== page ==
Atrial Fibrillation: A Major Public
Health Concern

Limited therapeutic options as well as increasing numbers of patients suffering from AFib result in a very high unmet medical need for a safe and efficient new anti-arrhythmic drug.

In preclinical trials, our compounds could not only stabilize the heart rhythm, but also provide curative effects to the diseased heart by preventing the remodeling of its electrical and structural properties.

1 Atrial fibrillation and risks of cardiovascular disease, renal disease, and death: systematic review and meta-analyis, Odutayo A. et al., 2016

2 Lifetime Risk for Development of Atrial Fibrillation, The Framingham Heart Study, Lloyd-Jones DM et al., 2004

3 Estimates of Current and Future Incidence and Prevalence of AtrialFibrillation in the U.S. Adult Population, Colilla S. et al., 2013

4 Chugh, S. S. et al. Worldwide epidemiology of atrial fibrillation: a Global Burden of Disease 2010 Study. Circulation 129, 837–847 (2013)

5 Projections on the number of individuals with atrial fibrillation in the European Union, from 2000 to 2060,  Krijthe Bouwe P. et al., 2013

In contrast to all other drugs currently on the market that act almost exclusively via direct inhibition of ion channels, our molecules activate an endogenous cardio-protective signaling pathway through highly selective binding to a so far undisclosed G-protein coupled receptor complex.

A Multimodal Approach to Treat AFib

The first goal in AFib is to stabilize the heart rhythm while leaving other key heart beat parameters unchanged.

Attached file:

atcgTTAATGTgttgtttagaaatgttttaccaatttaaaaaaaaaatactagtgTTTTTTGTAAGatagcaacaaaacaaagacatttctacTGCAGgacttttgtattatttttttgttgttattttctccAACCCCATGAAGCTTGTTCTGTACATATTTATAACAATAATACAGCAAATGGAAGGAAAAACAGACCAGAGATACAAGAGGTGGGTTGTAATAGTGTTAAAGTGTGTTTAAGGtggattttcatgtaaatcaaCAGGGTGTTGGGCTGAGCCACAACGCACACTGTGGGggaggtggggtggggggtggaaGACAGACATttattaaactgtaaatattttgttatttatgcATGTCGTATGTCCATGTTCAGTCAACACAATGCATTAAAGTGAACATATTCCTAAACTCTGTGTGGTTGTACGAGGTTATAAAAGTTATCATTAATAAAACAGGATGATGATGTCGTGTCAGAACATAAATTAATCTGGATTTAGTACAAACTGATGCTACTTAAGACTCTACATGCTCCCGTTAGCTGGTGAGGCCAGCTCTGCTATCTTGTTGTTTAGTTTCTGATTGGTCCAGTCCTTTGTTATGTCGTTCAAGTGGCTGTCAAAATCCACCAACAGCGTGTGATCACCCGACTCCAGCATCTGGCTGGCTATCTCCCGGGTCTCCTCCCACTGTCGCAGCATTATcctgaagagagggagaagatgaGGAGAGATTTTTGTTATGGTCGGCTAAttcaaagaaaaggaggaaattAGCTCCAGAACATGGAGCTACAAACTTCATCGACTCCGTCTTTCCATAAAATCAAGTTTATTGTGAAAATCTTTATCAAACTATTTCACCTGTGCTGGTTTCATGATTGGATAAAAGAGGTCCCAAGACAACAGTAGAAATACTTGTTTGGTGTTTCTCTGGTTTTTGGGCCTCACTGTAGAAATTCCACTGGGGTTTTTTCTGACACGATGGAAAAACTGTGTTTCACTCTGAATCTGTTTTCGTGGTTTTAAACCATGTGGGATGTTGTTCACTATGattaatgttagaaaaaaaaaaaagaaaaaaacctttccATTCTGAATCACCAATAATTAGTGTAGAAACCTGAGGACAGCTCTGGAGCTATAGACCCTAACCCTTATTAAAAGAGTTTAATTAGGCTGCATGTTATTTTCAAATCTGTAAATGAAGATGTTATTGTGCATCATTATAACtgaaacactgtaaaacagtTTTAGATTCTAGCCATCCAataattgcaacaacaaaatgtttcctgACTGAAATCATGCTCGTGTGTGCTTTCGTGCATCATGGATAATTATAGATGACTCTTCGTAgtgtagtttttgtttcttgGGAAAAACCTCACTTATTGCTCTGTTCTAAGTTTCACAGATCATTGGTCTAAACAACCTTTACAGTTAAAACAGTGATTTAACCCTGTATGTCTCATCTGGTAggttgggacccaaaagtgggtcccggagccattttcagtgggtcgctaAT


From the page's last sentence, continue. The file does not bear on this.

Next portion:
AFib represents constant stress on the heart muscle cells, the cardiomyocytes, and supporting tissues in that organ. Improved mitochondrial function should lead to fewer cells dying due to this stress.

The heart is a complex organ and for it to function properly, the core muscle cells and other cell types and tissues have to work closely together. In AFib patients, scarring and fibrosis occurs throughout the organ severely disturbing that system.

A Non-invasive Therapeutic Option to Treat Vision Loss

In macular edema fluid build-up causes this small area at the center of the eye’s retina, crucial for sharp vision, to swell and thicken, thereby distorting vision. Macular edema also occurs due to abnormal formation of very small and leaky blood vessels in the retina, also known as choroidal neovascularization (CNV).

Macular edema and CNV contribute to loss of vision in several ocular diseases with a chronic inflammatory mechanism, including wet age-related macular degeneration, or AMD for short, and diabetic retinopathy. AMD is the leading cause of severe vision loss in individuals over 65 years of age.